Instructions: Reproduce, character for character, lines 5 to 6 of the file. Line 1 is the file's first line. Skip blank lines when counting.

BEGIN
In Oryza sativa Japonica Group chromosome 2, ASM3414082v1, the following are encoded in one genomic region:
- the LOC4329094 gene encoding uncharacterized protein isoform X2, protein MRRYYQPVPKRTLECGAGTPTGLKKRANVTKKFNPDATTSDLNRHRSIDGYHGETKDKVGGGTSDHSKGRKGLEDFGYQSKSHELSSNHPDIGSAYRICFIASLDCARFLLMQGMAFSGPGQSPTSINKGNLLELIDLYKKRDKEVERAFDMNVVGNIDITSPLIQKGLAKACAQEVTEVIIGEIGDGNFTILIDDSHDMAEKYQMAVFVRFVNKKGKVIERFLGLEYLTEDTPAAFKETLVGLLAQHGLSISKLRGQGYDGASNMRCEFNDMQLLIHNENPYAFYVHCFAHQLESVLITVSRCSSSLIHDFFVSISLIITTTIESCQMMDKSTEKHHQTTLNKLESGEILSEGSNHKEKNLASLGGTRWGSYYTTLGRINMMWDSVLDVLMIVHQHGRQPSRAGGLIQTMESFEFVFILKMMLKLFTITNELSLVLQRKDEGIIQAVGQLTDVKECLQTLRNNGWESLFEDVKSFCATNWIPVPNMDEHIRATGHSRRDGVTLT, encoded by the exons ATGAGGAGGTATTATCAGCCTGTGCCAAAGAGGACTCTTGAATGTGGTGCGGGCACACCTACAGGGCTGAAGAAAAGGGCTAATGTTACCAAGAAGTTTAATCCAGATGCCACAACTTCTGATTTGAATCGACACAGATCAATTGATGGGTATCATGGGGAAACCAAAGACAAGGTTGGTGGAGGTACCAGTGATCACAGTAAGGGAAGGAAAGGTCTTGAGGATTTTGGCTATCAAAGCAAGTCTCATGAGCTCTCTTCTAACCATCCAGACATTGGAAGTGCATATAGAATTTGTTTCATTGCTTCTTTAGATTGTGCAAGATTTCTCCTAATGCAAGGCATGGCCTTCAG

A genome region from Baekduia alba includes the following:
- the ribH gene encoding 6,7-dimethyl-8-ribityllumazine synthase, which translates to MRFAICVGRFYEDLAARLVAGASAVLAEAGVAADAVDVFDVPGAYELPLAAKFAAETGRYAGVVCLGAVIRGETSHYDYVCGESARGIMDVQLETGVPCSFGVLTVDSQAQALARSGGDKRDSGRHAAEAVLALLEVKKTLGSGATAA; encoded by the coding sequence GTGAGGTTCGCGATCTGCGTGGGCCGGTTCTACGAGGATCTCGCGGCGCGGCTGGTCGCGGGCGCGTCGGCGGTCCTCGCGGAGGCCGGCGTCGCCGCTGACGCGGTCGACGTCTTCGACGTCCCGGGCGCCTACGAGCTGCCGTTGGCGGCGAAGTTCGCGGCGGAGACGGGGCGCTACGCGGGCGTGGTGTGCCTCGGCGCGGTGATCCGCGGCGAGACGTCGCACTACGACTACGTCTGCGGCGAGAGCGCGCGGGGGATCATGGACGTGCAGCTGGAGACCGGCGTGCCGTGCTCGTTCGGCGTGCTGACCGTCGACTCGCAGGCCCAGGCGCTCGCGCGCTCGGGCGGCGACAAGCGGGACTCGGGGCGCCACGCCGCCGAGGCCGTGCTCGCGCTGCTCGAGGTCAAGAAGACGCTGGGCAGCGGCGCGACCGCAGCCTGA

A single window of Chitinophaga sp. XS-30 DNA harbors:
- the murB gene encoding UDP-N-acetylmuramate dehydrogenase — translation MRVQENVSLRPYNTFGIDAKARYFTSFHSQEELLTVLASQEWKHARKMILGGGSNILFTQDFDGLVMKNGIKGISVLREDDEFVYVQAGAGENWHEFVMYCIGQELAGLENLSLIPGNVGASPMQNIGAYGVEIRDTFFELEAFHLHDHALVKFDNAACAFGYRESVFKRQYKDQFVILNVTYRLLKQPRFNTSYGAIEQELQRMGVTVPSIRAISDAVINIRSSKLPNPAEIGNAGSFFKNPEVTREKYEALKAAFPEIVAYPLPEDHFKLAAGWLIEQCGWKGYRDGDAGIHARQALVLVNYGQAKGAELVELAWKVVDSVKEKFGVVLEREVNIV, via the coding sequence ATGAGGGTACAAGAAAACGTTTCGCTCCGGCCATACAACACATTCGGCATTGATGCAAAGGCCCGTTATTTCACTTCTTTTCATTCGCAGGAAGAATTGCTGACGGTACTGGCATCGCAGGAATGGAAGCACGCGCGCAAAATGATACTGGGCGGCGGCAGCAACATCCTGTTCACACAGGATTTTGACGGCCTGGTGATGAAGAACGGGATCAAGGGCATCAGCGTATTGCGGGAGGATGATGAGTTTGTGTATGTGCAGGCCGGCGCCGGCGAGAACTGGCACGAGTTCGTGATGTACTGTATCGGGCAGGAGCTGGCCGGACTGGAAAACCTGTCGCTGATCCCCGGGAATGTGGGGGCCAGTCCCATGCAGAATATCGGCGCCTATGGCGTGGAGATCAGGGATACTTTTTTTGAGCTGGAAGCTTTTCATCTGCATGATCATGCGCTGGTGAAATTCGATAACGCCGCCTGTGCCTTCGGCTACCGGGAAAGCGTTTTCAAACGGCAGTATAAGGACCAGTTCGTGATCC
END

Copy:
A single window of Chitinophaga sp. XS-30 DNA harbors:
- the murB gene encoding UDP-N-acetylmuramate dehydrogenase — translation MRVQENVSLRPYNTFGIDAKARYFTSFHSQEELLTVLASQEWKHARKMILGGGSNILFTQDFDGLVMKNGIKGISVLREDDEFVYVQAGAGENWHEFVMYCIGQELAGLENLSLIPGNVGASPMQNIGAYGVEIRDTFFELEAFHLHDHALVKFDNAACAFGYRESVFKRQYKDQFVILNVTYRLLKQPRFNTSYGAIEQELQRMGVTVPSIRAISDAVINIRSSKLPNPAEIGNAGSFFKNPEVTREKYEALKAAFPEIVAYPLPEDHFKLAAGWLIEQCGWKGYRDGDAGIHARQALVLVNYGQAKGAELVELAWKVVDSVKEKFGVVLEREVNIV, via the coding sequence ATGAGGGTACAAGAAAACGTTTCGCTCCGGCCATACAACACATTCGGCATTGATGCAAAGGCCCGTTATTTCACTTCTTTTCATTCGCAGGAAGAATTGCTGACGGTACTGGCATCGCAGGAATGGAAGCACGCGCGCAAAATGATACTGGGCGGCGGCAGCAACATCCTGTTCACACAGGATTTTGACGGCCTGGTGATGAAGAACGGGATCAAGGGCATCAGCGTATTGCGGGAGGATGATGAGTTTGTGTATGTGCAGGCCGGCGCCGGCGAGAACTGGCACGAGTTCGTGATGTACTGTATCGGGCAGGAGCTGGCCGGACTGGAAAACCTGTCGCTGATCCCCGGGAATGTGGGGGCCAGTCCCATGCAGAATATCGGCGCCTATGGCGTGGAGATCAGGGATACTTTTTTTGAGCTGGAAGCTTTTCATCTGCATGATCATGCGCTGGTGAAATTCGATAACGCCGCCTGTGCCTTCGGCTACCGGGAAAGCGTTTTCAAACGGCAGTATAAGGACCAGTTCGTGATCC